The future is now, as Sheffield City Council, together with the city’s highways contractor, Amey are utilising cutting edge Internet of Things (IoT) technology to create the UK’s latest Smart City, starting with digitised roads.
Working on behalf of the council, Amey is positioning Sheffield front and centre of innovative Smart City technology in order to deliver a more efficient highways service for residents of and visitors to the Steel City via a platform provided by Smart City operator, Connexin. Work is already well underway, and by this spring, Amey will have created a digitised public highway network involving thousands of individual wireless sensors communicating across the city from Attercliffe to Woodseats.
With these smart sensors embedded in objects such as litter bins and drains, these everyday objects will be able to send and receive data via an Internet of Things (IoT) platform, digitally connecting essential highway maintenance services and informing operatives about the condition of street assets in real time. The aim is that Amey’s maintenance managers will always be one step ahead, knowing when street bins need to be emptied before they overflow, when trees need watering and when gullies need clearing in order to reduce the risk of flash flooding, to name just a few practical examples.
Cabinet member for Environment, Street Scene and Climate Change at Sheffield City Council, Councillor Mark Jones said:
“This is very much about us working better and smarter towards a greener and cleaner future for Sheffield.
“By investing in this new initiative, our contractors will be undertaking fewer journeys, which in turn will result in a reduction in energy consumption, pollution and congestion, whilst ensuring our streets are kept clean and our bins are emptied using a more efficient and effective approach.”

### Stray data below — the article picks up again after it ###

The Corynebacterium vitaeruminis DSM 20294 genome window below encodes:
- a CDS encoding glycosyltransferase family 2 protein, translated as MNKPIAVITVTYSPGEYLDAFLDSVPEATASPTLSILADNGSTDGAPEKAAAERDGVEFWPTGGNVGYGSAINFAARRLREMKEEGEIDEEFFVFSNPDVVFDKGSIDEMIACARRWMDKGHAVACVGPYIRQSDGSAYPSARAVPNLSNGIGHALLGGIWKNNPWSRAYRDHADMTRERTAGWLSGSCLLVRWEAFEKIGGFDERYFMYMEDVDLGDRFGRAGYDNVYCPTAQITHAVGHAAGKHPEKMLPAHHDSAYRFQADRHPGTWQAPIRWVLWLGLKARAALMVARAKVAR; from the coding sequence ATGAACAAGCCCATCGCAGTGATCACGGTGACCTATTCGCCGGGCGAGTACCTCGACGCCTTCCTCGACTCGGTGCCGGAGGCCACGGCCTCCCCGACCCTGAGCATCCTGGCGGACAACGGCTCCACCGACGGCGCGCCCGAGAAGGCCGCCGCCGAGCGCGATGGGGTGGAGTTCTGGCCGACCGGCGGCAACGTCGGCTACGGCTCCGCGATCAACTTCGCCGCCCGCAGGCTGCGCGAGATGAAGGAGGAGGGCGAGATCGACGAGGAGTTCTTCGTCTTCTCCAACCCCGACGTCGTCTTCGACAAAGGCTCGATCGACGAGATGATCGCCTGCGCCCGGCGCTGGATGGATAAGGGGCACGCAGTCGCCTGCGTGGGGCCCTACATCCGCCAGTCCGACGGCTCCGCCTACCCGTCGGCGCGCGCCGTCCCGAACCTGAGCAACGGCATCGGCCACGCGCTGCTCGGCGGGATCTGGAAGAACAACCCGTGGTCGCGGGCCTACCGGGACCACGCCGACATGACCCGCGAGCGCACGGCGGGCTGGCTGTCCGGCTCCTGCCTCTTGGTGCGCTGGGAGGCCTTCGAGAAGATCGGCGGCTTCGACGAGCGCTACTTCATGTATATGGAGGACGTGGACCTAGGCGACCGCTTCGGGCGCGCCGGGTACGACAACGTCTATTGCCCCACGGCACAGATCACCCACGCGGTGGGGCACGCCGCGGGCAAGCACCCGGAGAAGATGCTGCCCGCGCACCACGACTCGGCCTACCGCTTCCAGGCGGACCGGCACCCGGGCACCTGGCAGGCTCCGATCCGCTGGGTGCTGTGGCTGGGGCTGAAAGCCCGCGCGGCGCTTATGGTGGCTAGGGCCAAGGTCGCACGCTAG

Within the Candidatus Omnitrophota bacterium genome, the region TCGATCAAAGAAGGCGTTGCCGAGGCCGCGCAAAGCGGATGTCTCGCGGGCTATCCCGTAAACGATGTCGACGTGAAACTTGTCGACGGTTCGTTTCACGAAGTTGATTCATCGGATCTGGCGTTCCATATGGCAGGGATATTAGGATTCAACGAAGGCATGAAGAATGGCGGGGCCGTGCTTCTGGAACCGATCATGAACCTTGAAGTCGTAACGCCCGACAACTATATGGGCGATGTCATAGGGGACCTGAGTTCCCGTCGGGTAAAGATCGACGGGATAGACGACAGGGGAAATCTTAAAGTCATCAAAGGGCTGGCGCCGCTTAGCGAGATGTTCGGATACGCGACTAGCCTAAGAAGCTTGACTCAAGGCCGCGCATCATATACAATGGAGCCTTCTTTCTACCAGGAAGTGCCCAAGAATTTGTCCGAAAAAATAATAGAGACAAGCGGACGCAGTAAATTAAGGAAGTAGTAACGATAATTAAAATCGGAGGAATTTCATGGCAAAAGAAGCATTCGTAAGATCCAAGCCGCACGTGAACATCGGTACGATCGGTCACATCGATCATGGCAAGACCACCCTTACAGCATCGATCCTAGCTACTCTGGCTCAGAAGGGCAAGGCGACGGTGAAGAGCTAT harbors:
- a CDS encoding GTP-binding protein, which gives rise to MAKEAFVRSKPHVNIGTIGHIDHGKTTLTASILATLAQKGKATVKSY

As Councillor Jones stresses, people living, working and visiting Sheffield will benefit from a better quality of life with cleaner and safer living conditions and improved maintenance services, delivered in a more efficient, sustainable manner, contributing to the city’s Clean Air Strategy.
As we’ve written about previously, the City Council have implemented The Sheffield Green City Strategy, with the intention of reducing the city’s impact on the climate by becoming a zero-carbon city by 2050. Whilst Sheffield is a green city both in its urban centre and its surrounding landscape, polluted air is a major drain on its economy, with the cost currently estimated at around £200m every year, seriously impacting on economic growth and people’s health.
This pioneering use of technology together with the city’s Clean Air Zone coming into effect in early 2021, will all help to lower emissions, creating a city with transportation systems that are efficient and affordable, as well as reliable and clean.
Click HERE to see a video showing Sheffield street’s high tech overhaul.